If you’ve textured or afro hair, you’ll know just how challenging it is to find a salon that can readily accommodate our hair textures – particularly if you’re outside of London.
It’s almost impossible to find salons across the UK that can offer a level of service equal to that offered to those with European hair.
Let’s take a closer look at regional salons across England
We’ve leveraged datasets from several officially recognised and comprehensive sources; namely the latest Office for National Statistics data on salons, regional ethnicity census data and supplementary data from Treatwell (one of the largest directories and booking platforms with over 40,000 salon partners).
This dataset has allowed us to create an eye-opening report that enables us to understand which regions across England are the most (and least) accommodating when it comes to styling and cutting afro and textured hair.
Here’s a summary of the numbers and insights:
The North East region have 1905 salons and 35,927 black and mixed raced black residents; Statistically the North East has the smallest percentage of black and black mixed residents compared to any other region of the UK at just 1.4%.
According to Treatwell data, only 0.16% of all salons in the region are skilled and comfortable to take on clients that have afro and textured hair.
The North West has 5040 salons and 253,334 black and black mixed-race black residents making up 3% of the region’s population.
According to Treatwell data, only 0.5% of salons in the North West can accommodate people with afro and textured hair.
Yorkshire and Humberside
Yorkshire and Humberside have 3415 salons and 203,252 black and mixed black residents making up 4% of the region’s population.
According to Treatwell data, only 0.35% of salons in this region can accommodate people with afro and textured hair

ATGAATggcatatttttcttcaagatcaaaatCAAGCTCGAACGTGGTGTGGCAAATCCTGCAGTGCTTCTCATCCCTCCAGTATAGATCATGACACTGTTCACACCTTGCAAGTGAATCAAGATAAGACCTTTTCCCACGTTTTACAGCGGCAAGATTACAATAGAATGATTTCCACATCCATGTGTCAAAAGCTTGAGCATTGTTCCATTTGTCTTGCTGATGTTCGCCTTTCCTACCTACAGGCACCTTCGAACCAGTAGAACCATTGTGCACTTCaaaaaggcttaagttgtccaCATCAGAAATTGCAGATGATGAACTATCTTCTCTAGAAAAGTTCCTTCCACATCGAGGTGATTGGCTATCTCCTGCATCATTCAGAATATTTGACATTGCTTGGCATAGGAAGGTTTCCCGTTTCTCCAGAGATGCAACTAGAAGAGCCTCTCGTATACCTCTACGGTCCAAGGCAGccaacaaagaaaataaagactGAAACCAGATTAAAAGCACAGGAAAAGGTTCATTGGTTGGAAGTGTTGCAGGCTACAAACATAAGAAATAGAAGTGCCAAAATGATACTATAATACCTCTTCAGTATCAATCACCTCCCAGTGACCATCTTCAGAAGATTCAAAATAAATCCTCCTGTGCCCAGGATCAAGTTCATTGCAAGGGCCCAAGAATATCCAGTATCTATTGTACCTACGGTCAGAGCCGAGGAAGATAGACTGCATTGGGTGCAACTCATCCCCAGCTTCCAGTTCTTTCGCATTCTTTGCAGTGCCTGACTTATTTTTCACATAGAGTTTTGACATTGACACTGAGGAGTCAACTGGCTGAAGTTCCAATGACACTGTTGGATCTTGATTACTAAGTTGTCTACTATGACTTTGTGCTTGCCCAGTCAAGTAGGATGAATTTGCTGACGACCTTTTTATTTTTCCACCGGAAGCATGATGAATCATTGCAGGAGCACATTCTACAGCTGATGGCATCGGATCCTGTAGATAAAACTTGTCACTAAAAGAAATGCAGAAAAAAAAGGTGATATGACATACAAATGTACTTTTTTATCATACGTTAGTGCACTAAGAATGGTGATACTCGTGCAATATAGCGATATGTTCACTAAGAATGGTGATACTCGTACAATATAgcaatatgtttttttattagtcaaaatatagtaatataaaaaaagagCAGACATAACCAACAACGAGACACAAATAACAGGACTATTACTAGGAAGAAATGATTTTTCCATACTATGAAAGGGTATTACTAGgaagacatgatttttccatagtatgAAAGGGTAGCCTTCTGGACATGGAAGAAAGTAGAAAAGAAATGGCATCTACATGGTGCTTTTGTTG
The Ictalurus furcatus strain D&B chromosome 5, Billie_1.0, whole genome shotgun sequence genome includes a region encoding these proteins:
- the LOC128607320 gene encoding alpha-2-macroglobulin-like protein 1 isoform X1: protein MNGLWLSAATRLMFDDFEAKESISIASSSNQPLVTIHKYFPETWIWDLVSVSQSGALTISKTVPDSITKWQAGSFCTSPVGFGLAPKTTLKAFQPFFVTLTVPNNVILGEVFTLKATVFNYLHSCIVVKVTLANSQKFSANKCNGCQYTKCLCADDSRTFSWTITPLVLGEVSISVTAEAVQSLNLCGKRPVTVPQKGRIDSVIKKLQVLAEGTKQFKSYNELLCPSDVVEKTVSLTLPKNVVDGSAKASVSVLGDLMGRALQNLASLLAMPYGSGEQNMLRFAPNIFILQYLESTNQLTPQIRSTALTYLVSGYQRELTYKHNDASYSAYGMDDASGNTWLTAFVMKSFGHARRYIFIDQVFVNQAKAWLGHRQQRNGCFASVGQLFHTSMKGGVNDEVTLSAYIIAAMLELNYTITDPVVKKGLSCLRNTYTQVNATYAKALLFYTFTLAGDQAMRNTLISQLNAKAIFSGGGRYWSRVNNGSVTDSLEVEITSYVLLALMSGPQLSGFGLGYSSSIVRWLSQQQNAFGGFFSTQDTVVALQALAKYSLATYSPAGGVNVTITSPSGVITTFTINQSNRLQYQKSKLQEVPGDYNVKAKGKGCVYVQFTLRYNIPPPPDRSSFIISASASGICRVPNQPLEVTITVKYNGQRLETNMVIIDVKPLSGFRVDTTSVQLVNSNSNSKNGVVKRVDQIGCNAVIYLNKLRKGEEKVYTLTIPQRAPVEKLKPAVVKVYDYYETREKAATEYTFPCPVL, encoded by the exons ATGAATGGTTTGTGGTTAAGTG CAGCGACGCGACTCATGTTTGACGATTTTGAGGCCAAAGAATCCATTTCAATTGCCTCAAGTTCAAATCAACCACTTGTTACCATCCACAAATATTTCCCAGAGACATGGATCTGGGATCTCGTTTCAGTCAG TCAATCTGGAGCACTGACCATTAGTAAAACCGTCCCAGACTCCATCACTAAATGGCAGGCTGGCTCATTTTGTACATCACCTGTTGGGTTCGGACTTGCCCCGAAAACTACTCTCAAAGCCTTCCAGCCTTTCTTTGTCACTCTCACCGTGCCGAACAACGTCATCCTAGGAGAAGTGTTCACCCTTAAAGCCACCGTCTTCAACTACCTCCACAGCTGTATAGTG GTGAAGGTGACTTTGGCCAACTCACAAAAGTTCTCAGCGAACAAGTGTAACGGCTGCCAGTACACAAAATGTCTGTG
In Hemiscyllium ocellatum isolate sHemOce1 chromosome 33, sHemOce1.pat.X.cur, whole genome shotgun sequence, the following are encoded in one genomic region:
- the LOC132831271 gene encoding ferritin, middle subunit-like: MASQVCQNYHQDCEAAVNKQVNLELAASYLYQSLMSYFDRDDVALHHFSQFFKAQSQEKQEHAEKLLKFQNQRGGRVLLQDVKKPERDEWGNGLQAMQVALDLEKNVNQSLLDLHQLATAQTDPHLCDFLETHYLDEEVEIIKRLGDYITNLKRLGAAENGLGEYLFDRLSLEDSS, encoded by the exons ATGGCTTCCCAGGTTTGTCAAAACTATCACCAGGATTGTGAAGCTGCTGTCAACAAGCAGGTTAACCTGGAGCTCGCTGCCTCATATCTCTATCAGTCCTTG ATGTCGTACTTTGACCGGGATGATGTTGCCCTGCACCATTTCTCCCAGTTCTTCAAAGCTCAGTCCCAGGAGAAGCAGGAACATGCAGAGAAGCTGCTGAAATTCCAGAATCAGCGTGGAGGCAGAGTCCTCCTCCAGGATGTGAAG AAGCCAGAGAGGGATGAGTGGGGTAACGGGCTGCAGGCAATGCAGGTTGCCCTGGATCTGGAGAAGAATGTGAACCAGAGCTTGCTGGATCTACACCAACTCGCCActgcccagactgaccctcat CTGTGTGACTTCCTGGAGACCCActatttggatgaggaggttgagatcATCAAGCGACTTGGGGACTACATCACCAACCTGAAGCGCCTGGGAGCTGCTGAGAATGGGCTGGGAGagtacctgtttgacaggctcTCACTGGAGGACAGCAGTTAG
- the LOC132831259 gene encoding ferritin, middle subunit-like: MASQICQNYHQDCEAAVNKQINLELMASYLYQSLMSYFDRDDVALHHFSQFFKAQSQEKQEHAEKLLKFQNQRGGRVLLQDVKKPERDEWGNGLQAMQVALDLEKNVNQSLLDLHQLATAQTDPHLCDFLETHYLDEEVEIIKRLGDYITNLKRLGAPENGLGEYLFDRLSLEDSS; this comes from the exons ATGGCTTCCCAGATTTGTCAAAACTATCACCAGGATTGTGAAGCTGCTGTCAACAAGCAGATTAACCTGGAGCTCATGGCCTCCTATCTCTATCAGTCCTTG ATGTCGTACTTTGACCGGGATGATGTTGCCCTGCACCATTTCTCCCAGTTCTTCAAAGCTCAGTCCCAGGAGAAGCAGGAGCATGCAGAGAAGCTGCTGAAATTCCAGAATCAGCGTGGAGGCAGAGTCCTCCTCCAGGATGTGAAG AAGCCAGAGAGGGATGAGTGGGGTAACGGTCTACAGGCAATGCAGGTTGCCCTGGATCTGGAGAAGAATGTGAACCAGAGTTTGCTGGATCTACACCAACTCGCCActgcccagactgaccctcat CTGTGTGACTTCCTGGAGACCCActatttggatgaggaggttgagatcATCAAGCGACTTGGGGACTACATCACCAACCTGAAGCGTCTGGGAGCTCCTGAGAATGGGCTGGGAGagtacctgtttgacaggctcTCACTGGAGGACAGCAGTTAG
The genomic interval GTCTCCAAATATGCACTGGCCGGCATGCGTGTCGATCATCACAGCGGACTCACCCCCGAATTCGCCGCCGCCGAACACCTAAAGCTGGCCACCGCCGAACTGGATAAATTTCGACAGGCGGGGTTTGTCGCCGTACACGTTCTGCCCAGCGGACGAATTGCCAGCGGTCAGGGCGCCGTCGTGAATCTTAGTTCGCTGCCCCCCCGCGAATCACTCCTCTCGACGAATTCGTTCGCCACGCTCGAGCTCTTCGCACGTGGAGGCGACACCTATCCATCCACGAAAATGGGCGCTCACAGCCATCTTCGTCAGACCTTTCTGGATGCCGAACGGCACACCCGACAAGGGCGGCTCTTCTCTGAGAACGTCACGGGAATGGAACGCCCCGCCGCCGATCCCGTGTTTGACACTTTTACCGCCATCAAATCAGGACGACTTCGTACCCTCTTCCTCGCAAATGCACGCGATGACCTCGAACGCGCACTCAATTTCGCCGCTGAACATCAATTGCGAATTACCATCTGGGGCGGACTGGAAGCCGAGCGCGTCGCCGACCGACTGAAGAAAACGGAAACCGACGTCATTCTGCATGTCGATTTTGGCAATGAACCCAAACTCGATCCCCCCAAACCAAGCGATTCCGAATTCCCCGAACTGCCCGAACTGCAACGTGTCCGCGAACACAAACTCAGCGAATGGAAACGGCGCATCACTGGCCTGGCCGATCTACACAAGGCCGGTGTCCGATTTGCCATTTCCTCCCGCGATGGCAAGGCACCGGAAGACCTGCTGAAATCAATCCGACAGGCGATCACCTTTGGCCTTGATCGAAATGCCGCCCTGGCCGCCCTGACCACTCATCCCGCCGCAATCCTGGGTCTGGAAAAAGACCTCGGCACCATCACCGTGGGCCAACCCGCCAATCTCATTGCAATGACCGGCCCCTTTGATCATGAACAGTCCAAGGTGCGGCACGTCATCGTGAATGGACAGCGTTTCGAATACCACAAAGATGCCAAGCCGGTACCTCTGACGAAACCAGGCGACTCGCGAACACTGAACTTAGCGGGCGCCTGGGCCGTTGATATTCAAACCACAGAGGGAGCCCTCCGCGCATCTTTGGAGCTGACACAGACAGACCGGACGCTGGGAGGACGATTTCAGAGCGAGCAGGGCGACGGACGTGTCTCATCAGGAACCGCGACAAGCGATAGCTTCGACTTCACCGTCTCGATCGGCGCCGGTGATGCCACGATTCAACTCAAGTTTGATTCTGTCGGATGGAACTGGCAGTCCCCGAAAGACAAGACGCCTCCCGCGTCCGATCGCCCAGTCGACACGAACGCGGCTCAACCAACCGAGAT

The East Midlands has 2785 salons and 212,186 black and mixed black residents making up 5% of the region’s population.
According to Treatwell, only 0.11% of salons are openly accepting customers who’ve afro textured hair.
The West Midlands has 3550 salons and 442,015 black and mixed black residents making up 8% of the region’s population.
0.2% of salons in the West Midlands are readily accepting customers who’ve afro textured hair.
East of England
The East of England has 3,580 salons and 287,494 black and mixed black residents that makeup 5% of the region’s population.
Treatwell data implies that 0.4% of salons can openly accommodate afro hair; making the East of England the most likely place to find an afro hair professional outside of London.
London has 6,100 salons and 2,362,184 black and mixed black residents making up 29% of the region’s population.
London has 171 salons according to Treatwell that are readily accepting customers who’ve afro and textured hair.
Additionally, it means that of all the salons across the region, 2.5% of them can accommodate people with afro and textured hair – the highest in the UK.
The South East region has 4,945 salons and 340,831 black and mixed black residents making up 4% of the region’s population.
In the South East 0.34% of salons can accommodate people with afro and textured hair.
The South West region has 2,985 salons and 133,171 black and mixed black residents making up 2.5% of the region’s population.
0.16% of salons in The South West are readily accepting customers who’ve afro and textured hair.
The future of afro hairdressing in the UK
More so, black women make up 80% of the total UK hair product sales in the UK and spend 6x more on cosmetics than any other ethnicity group.
So why is the industry so content and at ease with missing out on this growing market opportunity? You can’t help but feel this is simply inequality in its rawest form.
According to an independent study by Habia, of the 35,000 registered hair salons in the UK, only 302 cater for afro and natural hair. That’s less than 1%. With more than 2m black UK residents, there’s a huge problem here.
In a previous review of the National Occupational Standards (NOS) for hairdressing, it was found that many of the qualifications did not require students to learn how to cut and style afro and textured hair, further adding to the resulting major gap in professional expertise in the UK.
Fortunately, progress has been made and new NOS guidelines published in June 2021 have been revised to now accommodate natural and textured hair types, making it compulsory for all UK hairdressers to learn how to style and cut afro hair.
Although progress has been made in some areas, it’s clear that there’s still a tremendous journey ahead of us before the UK properly accommodates textured and afro hair in salons.
A conversation with an employee at a local salon specialising in European hair told our researcher that her training did include a module on curly hair, but admitted it was only for looser curl patterns.
At least now, you’re better equipped to understand what regions across the UK are best (and worst) for finding a salon that can do your tresses justice!
Featured image: @hypecoiffureuk